Clitoral Neuroma after Female Genital Mutilation/Cutting: A Rare but Possible Event
Article first published online: 6 DEC 2011
© 2011 International Society for Sexual Medicine
The Journal of Sexual Medicine
Volume 9, Issue 4, pages 1220–1225, April 2012
How to Cite
Abdulcadir, J., Pusztaszeri, M., Vilarino, R., Dubuisson, J.-B. and Vlastos, A.-T. (2012), Clitoral Neuroma after Female Genital Mutilation/Cutting: A Rare but Possible Event. Journal of Sexual Medicine, 9: 1220–1225. doi: 10.1111/j.1743-6109.2011.02558.x
- Issue published online: 28 MAR 2012
- Article first published online: 6 DEC 2011
- Female Genital Mutilation;
- Female Genital Cutting;
- External Female Genitalia;
- Clitoral Neuroma;
Introduction. Female genital mutilation/cutting (FGM/C), in particular, type III, also called infibulation, can cause various long-term complications. However, posttraumatic neuroma of the clitoris is extremely rare; only one case was previously reported in the literature.
Aim. The aim of this study was to describe the case of a patient presenting a clitoral neuroma post-FGM/C in detail and her successful multidisciplinary treatment.
Methods. We report the case of a 24-year-old woman originating from Somalia presenting a type III a–b FGM/C who attended our outpatient clinic at the Geneva University Hospitals complaining of primary dysmenorrhea and a post-mutilation painful clitoral mass. The mass was clinically diagnosed as a cyst and surgically removed. Histopathological analysis revealed that it was a posttraumatic neuroma and a foreign body granuloma around the ancient surgical thread. Our patient was also offered a multidisciplinary counseling by a specialized gynecologist on FGM/C, a sexologist, and a reproductive and sexual health counselor.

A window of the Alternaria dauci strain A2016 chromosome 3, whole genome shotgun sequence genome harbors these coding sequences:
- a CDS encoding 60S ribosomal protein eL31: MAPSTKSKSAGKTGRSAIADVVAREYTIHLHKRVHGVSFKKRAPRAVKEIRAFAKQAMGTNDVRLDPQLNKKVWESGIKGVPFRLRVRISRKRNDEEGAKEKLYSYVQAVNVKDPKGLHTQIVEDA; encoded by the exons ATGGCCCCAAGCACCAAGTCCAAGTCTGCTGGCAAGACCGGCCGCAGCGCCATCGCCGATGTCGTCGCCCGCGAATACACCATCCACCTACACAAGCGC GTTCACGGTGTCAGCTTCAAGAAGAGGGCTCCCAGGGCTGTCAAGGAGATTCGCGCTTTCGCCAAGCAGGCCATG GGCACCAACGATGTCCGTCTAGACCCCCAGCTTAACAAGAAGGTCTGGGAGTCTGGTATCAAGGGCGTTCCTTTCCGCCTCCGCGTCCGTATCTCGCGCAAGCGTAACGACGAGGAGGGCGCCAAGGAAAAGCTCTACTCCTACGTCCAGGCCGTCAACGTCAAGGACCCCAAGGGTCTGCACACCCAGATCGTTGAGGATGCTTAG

Results. One month after surgical treatment, the vulvar pain was over.
Conclusions. This is the second case of clitoral neuroma after FGM/C reported and the first with complete clinical, as well as histopathological documentation and multidisciplinary care. Considering the high frequency of clitoral cysts in case of infibulation, clitoral neuroma should be considered in the differential diagnosis. In this case, if symptomatic, the treatment should be surgery, clinical follow-up, and counseling. If necessary, appropriate sexual therapy should be offered too. Abdulcadir J, Pusztaszeri M, Vilarino R, Dubuisson JB, and Vlastos A-T. Clitoral neuroma after female genital mutilation/cutting: A rare but possible event. J Sex Med 12;9:1220–1225.